Filed under: Advanced Economies, Asia, Emerging Markets, Europe, Finance, Financial Crisis, IMF, International Monetary Fund, Investment, Politics, Reform | Tagged: bank credit, banking sector, economic recovery, Europe, GFSR, Global Financial Stability Report, Japan, José Viñals, liquidity, macroprudential policies, monetary policy, shadow banking, United States | Leave a comment »
Posted on September 15, 2014 by iMFdirect
By Steven Barnett and Shaun Roache
(Versions in 中文)
“Shadow” banking: a surprisingly colorful term for our staid economics profession. Intended or not, it conjures images of dark, sinister, and even shady transactions. With a name like “shadow banking” it must be bad. This is unfair. While the profession lacks a uniform definition, the idea is financial intermediation that takes place outside of banks—and this can be good, bad, or otherwise.
Our goal here is to shine a light on shadow banking in China. We at the IMF have used many terms. Last year, we had a descriptive one, albeit a mouthful—off-balance sheet and nonbank financial intermediation. The April 2014 Global Financial Sector Report (GFSR) called it nonbank intermediation. This year our China Article IV report used the term shadow banking.
Filed under: Asia, Economic research, Emerging Markets, Finance, Globalization, growth, IMF, International Monetary Fund | Tagged: bank credit, China, corporate bonds, emerging economies, Global Financial Stability Report, loans, shadow banking | Leave a comment »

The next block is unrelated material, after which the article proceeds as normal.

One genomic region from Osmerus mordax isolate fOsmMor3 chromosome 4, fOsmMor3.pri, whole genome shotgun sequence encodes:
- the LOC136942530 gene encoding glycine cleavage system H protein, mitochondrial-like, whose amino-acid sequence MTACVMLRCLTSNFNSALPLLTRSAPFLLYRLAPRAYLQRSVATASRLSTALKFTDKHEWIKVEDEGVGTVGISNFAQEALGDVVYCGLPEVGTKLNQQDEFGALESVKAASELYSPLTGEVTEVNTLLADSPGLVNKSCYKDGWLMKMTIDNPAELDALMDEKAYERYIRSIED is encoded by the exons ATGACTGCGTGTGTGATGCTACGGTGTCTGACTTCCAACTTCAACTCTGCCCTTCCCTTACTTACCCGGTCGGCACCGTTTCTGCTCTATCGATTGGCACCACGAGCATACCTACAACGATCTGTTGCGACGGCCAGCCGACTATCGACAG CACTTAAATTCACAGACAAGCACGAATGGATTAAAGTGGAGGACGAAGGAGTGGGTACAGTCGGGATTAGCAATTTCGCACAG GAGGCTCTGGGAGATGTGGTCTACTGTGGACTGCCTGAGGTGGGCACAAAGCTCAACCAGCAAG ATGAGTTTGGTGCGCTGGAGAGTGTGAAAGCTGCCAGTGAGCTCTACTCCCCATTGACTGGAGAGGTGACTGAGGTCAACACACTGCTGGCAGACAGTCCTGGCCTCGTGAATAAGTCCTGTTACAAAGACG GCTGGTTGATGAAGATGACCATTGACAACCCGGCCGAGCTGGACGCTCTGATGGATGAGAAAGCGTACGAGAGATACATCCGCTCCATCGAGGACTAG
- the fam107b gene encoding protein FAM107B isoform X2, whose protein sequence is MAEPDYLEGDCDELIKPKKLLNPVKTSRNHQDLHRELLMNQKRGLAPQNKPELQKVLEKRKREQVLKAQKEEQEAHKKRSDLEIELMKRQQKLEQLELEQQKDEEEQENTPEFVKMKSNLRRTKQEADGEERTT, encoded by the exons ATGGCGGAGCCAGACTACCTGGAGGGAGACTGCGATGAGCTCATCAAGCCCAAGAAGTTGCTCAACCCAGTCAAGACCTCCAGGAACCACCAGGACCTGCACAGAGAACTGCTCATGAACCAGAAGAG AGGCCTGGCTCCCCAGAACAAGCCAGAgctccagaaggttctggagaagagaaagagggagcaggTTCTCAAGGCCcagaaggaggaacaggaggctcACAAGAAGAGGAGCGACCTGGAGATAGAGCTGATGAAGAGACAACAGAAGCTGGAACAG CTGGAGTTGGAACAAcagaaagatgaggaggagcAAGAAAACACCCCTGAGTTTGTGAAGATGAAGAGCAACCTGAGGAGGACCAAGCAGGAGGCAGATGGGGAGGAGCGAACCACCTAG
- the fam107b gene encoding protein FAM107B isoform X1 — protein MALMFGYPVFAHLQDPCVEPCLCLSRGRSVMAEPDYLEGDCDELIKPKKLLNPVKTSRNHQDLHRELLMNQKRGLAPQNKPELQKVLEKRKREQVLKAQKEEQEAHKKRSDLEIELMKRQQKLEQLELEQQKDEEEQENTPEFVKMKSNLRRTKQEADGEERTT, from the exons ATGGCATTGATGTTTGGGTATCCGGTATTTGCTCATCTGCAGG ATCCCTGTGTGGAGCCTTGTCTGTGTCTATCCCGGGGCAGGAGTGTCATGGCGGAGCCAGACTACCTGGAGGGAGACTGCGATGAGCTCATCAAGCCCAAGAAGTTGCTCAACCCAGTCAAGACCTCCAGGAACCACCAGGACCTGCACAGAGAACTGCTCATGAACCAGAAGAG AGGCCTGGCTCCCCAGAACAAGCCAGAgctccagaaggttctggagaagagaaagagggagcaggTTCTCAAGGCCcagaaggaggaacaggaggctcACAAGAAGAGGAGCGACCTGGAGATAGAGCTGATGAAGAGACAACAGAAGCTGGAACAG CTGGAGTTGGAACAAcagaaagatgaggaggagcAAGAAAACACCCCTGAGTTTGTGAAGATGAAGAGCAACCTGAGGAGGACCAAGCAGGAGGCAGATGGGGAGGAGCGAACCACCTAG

Posted on June 4, 2014 by iMFdirect
By Jesus Gonzalez-Garcia and Francesco Grigoli
(Version in Español)
Government ownership of banks is still common around the world, despite the large number of privatizations that took place over the past four decades as governments reduced their role in the economy. On average, state-owned banks hold 21 percent of the assets of the banking system worldwide. In Latin American and Caribbean countries, the public banks’ share is about 15 percent, with some of them showing very large shares, for instance, Argentina, Brazil, Uruguay, and Costa Rica are all over 40 percent (see Figure 1).
State-owned banks play an important role in the financial system. They fulfill functions that are not performed by private banks, provide financing for projects that benefit the rest of the economy, and provide countercyclical lending (lending more when the economy is weak). But public banks usually respond to the needs of governments owing to the state’s obvious involvement in their administration. As a result, government’s participation in the banking system may weaken fiscal discipline by allowing the public sector to access financing that they would not obtain from other sources.
In our recent study, we use a panel dataset for 123 countries to test whether a larger presence of state-owned banks in the banking system is associated with more credit to the public sector, larger fiscal deficits, higher public debt ratios, and the crowding out of credit to the private sector.